By Andrea Stone | Huffington Post | May 22, 2012
WASHINGTON -- The Department of Homeland Security has launched a program to "facilitate and accelerate the adoption" of small, unmanned drones by police and other public safety agencies, an effort that an agency official admitted faces "a very big hurdle having to do with privacy."
The $4 million Air-based Technologies Program, which will test and evaluate small, unmanned aircraft systems, is designed to be a "middleman" between drone manufacturers and first-responder agencies "before they jump into the pool," said John Appleby, a manager in the DHS Science and Technology Directorate's division of borders and maritime security.
Appleby provided program details to a friendly audience at the Counter Terror Expo here last week. Just days before, the Federal Aviation Administration had issued new rules to streamline licensing for government agencies seeking to operate lightweight drones.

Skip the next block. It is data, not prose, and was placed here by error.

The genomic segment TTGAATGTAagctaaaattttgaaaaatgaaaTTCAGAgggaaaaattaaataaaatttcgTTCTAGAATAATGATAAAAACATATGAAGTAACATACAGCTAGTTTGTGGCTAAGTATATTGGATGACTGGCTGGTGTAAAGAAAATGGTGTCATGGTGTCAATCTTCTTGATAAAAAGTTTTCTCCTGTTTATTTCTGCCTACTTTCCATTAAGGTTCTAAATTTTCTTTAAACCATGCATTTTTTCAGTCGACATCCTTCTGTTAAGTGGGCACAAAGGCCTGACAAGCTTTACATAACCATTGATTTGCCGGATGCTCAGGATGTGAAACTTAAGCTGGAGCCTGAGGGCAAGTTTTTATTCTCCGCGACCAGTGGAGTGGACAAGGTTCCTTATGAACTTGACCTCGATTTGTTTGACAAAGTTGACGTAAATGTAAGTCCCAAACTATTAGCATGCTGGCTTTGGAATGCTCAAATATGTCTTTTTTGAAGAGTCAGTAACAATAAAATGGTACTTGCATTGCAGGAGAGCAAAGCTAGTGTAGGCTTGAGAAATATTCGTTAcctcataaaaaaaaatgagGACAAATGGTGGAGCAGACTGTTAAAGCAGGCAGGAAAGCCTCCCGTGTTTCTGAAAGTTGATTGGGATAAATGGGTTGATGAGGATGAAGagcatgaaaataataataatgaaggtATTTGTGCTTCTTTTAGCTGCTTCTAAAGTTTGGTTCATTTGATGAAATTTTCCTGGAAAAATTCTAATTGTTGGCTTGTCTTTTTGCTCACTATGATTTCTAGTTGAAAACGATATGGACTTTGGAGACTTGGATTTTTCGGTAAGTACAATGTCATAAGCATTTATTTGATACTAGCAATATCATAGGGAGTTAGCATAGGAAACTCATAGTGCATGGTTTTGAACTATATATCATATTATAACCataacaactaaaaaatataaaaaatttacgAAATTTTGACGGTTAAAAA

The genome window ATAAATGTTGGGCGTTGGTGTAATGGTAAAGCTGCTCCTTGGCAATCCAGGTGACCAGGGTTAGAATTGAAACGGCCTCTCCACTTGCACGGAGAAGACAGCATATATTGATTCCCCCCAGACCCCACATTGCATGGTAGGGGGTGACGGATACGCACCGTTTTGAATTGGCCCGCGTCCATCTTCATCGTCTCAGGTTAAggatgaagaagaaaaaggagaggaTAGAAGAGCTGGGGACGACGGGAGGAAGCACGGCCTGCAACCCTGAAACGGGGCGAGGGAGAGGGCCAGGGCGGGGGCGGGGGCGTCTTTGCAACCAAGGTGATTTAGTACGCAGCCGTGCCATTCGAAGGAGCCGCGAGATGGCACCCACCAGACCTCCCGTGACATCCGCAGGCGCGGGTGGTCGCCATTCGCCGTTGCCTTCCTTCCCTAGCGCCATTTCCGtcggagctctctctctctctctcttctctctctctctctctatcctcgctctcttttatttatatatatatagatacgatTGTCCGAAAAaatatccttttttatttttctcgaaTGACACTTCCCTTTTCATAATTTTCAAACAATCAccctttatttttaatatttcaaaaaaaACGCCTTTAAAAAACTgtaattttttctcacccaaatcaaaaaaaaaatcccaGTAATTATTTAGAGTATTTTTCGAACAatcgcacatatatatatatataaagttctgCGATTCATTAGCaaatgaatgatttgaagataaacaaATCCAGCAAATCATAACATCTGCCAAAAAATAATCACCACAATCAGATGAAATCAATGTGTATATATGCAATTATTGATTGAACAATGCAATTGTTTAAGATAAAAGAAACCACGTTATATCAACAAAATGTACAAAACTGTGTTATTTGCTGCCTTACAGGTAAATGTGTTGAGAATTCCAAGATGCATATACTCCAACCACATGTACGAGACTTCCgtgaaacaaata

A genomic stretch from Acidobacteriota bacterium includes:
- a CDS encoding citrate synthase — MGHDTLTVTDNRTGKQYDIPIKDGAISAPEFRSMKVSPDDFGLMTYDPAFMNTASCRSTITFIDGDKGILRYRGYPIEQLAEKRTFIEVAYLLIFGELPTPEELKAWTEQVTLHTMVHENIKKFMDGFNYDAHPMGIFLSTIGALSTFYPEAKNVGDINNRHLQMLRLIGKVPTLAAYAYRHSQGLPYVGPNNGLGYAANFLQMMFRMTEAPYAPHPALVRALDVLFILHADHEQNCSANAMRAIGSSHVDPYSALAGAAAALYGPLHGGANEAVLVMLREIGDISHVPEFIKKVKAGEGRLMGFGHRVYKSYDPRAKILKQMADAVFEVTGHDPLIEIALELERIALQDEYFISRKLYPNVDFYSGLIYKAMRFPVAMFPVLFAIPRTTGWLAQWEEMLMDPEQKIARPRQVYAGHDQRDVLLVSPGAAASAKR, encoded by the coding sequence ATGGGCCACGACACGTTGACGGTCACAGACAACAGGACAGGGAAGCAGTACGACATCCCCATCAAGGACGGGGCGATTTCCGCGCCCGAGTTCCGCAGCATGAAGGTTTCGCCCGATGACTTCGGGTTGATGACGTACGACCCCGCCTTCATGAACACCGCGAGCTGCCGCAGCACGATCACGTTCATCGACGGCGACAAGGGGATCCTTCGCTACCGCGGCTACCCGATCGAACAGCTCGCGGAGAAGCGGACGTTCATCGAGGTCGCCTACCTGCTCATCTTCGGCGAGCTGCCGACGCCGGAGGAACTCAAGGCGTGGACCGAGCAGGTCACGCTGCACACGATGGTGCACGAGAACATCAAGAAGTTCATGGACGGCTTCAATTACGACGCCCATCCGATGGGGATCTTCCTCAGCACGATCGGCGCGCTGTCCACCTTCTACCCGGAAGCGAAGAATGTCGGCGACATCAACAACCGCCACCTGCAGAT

The DHS program "is meant to aid the user community in making informed decisions" about buying drones, said a DHS spokeswoman. She said the department can help law enforcement agencies "better understand what this technology can contribute in areas such as real-time law enforcement operational support; special event response; crime scene situational awareness; border security; fire/wildfire detection; and disaster evaluation and initial response."
Appleby said he hopes to invite vendors to participate in field tests of sensors and other drone capabilities at a military base somewhere in the Southwest this summer. Later this year, the FAA plans separate tests that will focus on how to safely and efficiently integrate unmanned aircraft into the same airspace with piloted airplanes.
It may be a few years before these automated eyes fill the sky, but privacy advocates, lawmakers and civil liberties groups are already worried about potential abuses.